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Pairing Desserts and Wines

By Lavender September 24, 2009

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Whether you are notorious for your sweet tooth; have a slight love affair with wine; or even better yet, have both—if you haven’t visited Wilde Roast Café lately, it’s about time.

While it offers a variety of satisfying lunch and drink options, the establishment also plates up several delectable desserts, from carrot cake to chocolate cake to everything in between. If you are one of the aforementioned people, then you already know that nothing goes better with a slice of heaven on a plate than a tongue-tingling glass of wine.

Dean Schlaak (left) and Tom DeGree. Photo by Hubert Bonnet

For those who aren’t one of those folks, Dean Schlaak—co-owner of Wilde Roast along with life and business partner Tom DeGree—offers his thoughts on desserts and various wine selections that could make potentially perfect pairings.

Perhaps Wilde Roast’s most famous dessert, the flourless chocolate cake known as La Bette Noir, could be paired with a glass of Liberty School Cabernet Sauvignon, Schlaak suggests. The wine mixes the dark fruit flavors of blackberry and dark cherry that he says would go well not only with the La Bette Noir, but also molten Lava Cake. Chocolate and red wine, anyone?

Next on the list, Schlaak provides a playing partner for Wilde Roast’s well-known carrot cake, a local favorite of several food writers. He notes that it would blend well with Mountain View Chardonnay, because of its oak-like flavors and hints of spice thrown in. As saying goes, this one’s definitely spice and everything nice.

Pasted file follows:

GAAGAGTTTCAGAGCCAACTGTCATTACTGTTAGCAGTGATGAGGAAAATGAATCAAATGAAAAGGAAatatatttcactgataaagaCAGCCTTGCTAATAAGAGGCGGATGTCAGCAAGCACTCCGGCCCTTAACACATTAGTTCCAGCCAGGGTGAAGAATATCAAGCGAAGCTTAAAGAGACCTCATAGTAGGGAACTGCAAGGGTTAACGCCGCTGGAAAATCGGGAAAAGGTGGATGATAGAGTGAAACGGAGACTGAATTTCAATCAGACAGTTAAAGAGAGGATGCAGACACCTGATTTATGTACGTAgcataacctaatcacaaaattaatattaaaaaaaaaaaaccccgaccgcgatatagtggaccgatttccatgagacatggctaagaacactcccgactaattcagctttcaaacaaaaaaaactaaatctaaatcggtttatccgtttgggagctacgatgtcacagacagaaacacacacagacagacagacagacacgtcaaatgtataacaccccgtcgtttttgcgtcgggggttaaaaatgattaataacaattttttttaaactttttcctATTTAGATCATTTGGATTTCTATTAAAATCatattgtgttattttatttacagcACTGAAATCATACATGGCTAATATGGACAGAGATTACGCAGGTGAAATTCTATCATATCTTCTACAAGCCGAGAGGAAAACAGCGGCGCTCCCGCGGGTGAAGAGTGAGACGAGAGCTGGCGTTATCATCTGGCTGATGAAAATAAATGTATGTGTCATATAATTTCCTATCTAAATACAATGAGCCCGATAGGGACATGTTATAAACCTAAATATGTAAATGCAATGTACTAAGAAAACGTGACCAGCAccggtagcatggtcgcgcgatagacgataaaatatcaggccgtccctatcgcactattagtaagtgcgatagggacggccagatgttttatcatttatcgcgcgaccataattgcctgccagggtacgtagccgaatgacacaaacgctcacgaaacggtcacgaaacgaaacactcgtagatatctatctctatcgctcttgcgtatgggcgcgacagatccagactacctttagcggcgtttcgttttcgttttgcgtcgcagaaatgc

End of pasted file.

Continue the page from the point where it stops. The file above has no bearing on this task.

Looking for another spiced-up combination? Well, look no further than Wilde Roast’s Granny Smith Apple Crisp paired with a glass of Two Brothers Riesling straight out of Germany. A sip of the wine will leave consumers with a hint of citrus and apple on their tongue. When mixed with a bite of apple crisp, with its blend of cinnamon and allspice, this combo will have you begging for more of both.

Additionally, while it’s a relatively new dessert gracing the case at Wilde Roast, Schlaak relates that the supernutty Caramel Nut Tart would mix well with a glass of Permutations Pinot Noir, with its flavor pops of raspberry and oak. The wine, known for being smooth and silky, with a hint of dryness, would make a terrific tango with the new kid on the block.

On the lighter side of things, Schlaak says Wilde Roast’s Vanilla Crème Brûlée and Cannela Bellini pair quite uniquely with the pure peach and sparkling wine.

Not to leave out nonalcohol consumers, Wilde Roast continues to offer a host of liquid luxuries, from smoothies to juices to its signature blend coffee, available in both regular and decaf.

With the days getting colder, and the nights getting darker, the warmth provided by an indoor fireplace and the conversation opportunities to be had among friends make now the perfect time to head to Wilde Roast Café, and trying a pairing for yourself.

Who knows? Maybe you even will find your own personal pairing to fall in love with.

Wilde Roast Café
518 E. Hennepin Ave., Mpls.
(612) 331-4544
www.wilderoastcafe.com

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